maxkirin

jpg816 asked:

Hey Max, had a question about protagonists and plot. I hear a lot that 'reactive' protagonists are bad - is that necessarily true? In one of my stories, my protagonist is more of a 'guardian' rather than a 'world-changer' persay, so he wins by maintaining a status quo. I'm looking at it, and so far I see no other problems aside from the fact that he's technically planning to counter the antagonist's attacks, sorta like Batman in a way. Please advise what risks I run with this mindset?(public ok)

maxkirin answered:

Hey, I remember you! It’s nice to see you again~ ♥︎

Now, I think that there is a bit of a misconception in your question. You see, being reactive (or proactive) is independent of a character’s goals. I have to agree that we see so many stories that revolve around characters trying to change/save the world that we tend to overlook (or worse, look down) on stories that deal with maintaining the status quo.

Before I jump into the answer to your question, I want to make it very clear that there is absolutely nothing wrong (at all) with the fact that your character is just trying to maintain his ideal version of reality. That is his goal, the thing driving him into action, and there is nothing wrong with it!

Hell, the reason why I love the character of Steiner so much is that he is this ideal taken to the extreme, as he is so dedicated to following orders and trying to restore the status quo (he knew) that he is willing to ignore the fact that he is being used and manipulated, and his character arc deals with him realizing that he has the power to choose the reality he wishes to protect.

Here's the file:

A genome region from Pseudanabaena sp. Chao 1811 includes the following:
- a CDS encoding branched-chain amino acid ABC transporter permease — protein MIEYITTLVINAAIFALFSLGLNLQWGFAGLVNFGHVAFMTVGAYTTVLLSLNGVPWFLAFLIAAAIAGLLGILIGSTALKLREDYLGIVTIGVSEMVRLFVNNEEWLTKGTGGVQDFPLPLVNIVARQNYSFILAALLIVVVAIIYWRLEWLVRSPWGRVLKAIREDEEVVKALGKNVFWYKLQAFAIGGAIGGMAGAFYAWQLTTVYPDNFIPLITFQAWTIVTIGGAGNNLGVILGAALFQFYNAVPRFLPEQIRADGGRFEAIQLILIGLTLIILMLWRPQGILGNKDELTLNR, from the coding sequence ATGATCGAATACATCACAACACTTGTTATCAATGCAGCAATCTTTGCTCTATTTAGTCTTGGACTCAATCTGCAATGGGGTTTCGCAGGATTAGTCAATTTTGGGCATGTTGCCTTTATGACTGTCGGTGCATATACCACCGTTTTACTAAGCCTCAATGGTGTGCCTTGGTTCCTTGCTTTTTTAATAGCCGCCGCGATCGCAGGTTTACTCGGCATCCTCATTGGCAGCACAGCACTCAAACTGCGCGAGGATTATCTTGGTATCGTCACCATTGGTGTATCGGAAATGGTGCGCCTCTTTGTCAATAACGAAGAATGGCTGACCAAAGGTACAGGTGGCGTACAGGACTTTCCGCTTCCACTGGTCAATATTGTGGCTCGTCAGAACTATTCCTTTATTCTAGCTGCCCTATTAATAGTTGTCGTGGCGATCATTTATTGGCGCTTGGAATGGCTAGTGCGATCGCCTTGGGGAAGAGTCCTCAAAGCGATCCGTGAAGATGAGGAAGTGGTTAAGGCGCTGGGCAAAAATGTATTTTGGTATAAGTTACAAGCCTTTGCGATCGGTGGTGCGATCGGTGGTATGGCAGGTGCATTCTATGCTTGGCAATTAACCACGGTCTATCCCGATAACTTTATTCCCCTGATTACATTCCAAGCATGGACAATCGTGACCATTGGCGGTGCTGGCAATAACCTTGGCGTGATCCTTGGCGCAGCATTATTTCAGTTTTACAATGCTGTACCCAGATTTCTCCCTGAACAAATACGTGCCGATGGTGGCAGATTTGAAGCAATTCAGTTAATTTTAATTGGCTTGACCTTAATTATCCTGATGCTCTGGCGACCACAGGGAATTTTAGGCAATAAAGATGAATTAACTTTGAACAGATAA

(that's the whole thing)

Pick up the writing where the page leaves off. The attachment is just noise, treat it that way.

I… I really like FF9, okay? Leave me alone.

That being said, let’s talk about Reactive vs Proactive Characters.

I believe that this whole debacle is the exact same as Show vs Tell. I think that some writers look at the extreme Reactive characters and sort all of them as ‘bad.’ While in reality they are not character archetypes, but simply modes that a character can take.

Before I go any further, let’s define the difference.

  • REACTIVE CHARACTERS only react to the problems going on around them. They do not take the initiative and only resort to taking action after something has gotten in their way. This is basically 99% of all superheroes (Superman is the worst offender of this).
  • PROACTIVE CHARACTERS focus on pushing forward their goals. They take initiative as much as possible and always try to strike first. Ironically, this is basically every cartoon villain ever. Seriously. Think about it. Team Rocket always acted first.

Now, that said, what is the problem with reactive characters? I personally feel that people confuse Reactive with Passive, because Reactive characters are the bread and butter of disaster stories. You can’t proactively deal with an earthquake or an asteroid about to crash into earth. You could even say that characters in zombie stories are Reactive, since (really) any time they try to proactively work towards improving things they end up having to react to zombies.

Again, I feel that people tend to look at Reactive characters and say that they are bad because they are not pushing forward their goals. But— if a character has already achieved their goals, then they are simply reacting in self-preservation, right?

And, let’s be honest, it’s pretty much impossible to write a character who is 100% reactive or proactive all the time. Sometimes people plan ahead, and sometimes they need to react to the hurdles in their way.

As long as a character is taking meaningful actions (some people like to call this ‘plot’) then it doesn’t matter if they’re being proactive or reactive, since ultimately they are working towards what they want.

Keeping the status quo, or making it anew c;

I hope this has been helpful! if you, or any other writerly friend out there, has any more questions please don’t hesitate to send them my way~ ♥︎